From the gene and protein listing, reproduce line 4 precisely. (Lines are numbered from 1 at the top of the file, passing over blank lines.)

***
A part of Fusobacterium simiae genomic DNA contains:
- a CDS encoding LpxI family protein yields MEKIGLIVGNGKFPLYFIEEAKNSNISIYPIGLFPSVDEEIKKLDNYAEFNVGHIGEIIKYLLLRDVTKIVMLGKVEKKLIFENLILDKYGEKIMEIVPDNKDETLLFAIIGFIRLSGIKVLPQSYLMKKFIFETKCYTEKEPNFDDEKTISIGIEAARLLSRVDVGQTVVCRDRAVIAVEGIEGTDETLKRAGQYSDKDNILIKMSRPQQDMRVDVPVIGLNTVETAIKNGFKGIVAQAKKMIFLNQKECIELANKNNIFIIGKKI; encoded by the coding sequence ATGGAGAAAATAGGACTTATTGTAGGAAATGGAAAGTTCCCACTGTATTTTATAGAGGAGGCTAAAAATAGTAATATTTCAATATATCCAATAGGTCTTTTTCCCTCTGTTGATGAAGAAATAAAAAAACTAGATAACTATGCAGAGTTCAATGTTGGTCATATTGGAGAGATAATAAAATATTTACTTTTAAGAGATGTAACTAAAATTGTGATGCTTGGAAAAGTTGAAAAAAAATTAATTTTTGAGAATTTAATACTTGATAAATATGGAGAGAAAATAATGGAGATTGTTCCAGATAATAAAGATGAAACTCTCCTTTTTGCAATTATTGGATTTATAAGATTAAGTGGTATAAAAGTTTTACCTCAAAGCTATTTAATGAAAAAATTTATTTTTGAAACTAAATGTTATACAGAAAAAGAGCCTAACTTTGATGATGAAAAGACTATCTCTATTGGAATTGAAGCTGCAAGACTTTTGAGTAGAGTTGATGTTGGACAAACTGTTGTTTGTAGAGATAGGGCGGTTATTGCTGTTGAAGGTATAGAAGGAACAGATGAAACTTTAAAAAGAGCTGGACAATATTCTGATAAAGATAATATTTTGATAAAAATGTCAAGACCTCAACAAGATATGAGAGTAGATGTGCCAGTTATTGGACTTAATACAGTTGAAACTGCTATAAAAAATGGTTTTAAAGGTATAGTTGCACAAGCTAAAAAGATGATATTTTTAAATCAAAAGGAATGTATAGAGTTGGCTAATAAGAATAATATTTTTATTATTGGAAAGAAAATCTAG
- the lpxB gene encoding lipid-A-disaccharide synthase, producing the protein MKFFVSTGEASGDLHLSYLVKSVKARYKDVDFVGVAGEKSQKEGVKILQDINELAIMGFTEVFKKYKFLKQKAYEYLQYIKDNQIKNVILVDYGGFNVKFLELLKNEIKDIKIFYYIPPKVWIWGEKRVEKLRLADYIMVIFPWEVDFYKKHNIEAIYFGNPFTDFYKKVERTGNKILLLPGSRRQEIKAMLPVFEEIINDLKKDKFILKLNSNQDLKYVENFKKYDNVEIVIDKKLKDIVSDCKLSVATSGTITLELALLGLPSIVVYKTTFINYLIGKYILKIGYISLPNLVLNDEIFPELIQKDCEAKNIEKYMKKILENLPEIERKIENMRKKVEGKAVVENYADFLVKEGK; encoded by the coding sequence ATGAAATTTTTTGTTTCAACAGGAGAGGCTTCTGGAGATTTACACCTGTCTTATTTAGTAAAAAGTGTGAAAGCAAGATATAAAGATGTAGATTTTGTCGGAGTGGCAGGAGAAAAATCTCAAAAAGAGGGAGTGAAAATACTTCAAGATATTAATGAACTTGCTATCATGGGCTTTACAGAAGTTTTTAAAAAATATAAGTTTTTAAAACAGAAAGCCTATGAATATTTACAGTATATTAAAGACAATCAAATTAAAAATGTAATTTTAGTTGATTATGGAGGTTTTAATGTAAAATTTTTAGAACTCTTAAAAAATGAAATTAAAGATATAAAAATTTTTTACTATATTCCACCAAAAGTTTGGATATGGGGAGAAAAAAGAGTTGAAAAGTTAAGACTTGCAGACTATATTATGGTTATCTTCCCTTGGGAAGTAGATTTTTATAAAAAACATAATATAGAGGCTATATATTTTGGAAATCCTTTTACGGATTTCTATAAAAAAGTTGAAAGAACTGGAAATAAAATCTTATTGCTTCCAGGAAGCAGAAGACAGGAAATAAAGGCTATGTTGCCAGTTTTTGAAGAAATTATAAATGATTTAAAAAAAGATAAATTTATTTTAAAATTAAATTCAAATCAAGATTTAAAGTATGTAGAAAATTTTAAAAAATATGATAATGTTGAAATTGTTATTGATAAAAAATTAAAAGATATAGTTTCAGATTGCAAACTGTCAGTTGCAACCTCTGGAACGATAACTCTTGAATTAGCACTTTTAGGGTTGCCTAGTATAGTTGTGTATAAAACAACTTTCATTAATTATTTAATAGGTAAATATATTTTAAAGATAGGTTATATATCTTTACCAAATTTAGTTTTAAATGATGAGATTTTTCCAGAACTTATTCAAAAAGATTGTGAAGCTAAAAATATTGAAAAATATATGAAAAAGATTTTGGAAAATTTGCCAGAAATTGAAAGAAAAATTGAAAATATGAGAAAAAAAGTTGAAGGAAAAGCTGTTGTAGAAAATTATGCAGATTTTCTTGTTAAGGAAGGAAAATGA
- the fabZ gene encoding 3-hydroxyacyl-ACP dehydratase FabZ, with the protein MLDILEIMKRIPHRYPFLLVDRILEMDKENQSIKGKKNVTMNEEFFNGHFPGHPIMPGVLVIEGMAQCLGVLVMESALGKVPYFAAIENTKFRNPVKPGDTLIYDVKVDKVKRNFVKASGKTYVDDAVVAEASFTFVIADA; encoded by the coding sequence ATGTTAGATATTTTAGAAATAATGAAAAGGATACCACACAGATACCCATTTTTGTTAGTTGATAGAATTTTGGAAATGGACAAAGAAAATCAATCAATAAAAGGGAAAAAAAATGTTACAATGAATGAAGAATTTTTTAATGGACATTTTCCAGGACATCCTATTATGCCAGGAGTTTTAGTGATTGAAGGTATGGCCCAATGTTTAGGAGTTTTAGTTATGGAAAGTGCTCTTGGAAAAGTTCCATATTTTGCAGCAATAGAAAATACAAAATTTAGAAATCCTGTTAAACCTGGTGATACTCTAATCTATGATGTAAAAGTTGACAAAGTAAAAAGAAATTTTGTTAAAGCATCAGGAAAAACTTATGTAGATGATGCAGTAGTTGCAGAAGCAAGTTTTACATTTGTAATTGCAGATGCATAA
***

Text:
- the fabZ gene encoding 3-hydroxyacyl-ACP dehydratase FabZ, with the protein MLDILEIMKRIPHRYPFLLVDRILEMDKENQSIKGKKNVTMNEEFFNGHFPGHPIMPGVLVIEGMAQCLGVLVMESALGKVPYFAAIENTKFRNPVKPGDTLIYDVKVDKVKRNFVKASGKTYVDDAVVAEASFTFVIADA; encoded by the coding sequence ATGTTAGATATTTTAGAAATAATGAAAAGGATACCACACAGATACCCATTTTTGTTAGTTGATAGAATTTTGGAAATGGACAAAGAAAATCAATCAATAAAAGGGAAAAAAAATGTTACAATGAATGAAGAATTTTTTAATGGACATTTTCCAGGACATCCTATTATGCCAGGAGTTTTAGTGATTGAAGGTATGGCCCAATGTTTAGGAGTTTTAGTTATGGAAAGTGCTCTTGGAAAAGTTCCATATTTTGCAGCAATAGAAAATACAAAATTTAGAAATCCTGTTAAACCTGGTGATACTCTAATCTATGATGTAAAAGTTGACAAAGTAAAAAGAAATTTTGTTAAAGCATCAGGAAAAACTTATGTAGATGATGCAGTAGTTGCAGAAGCAAGTTTTACATTTGTAATTGCAGATGCATAA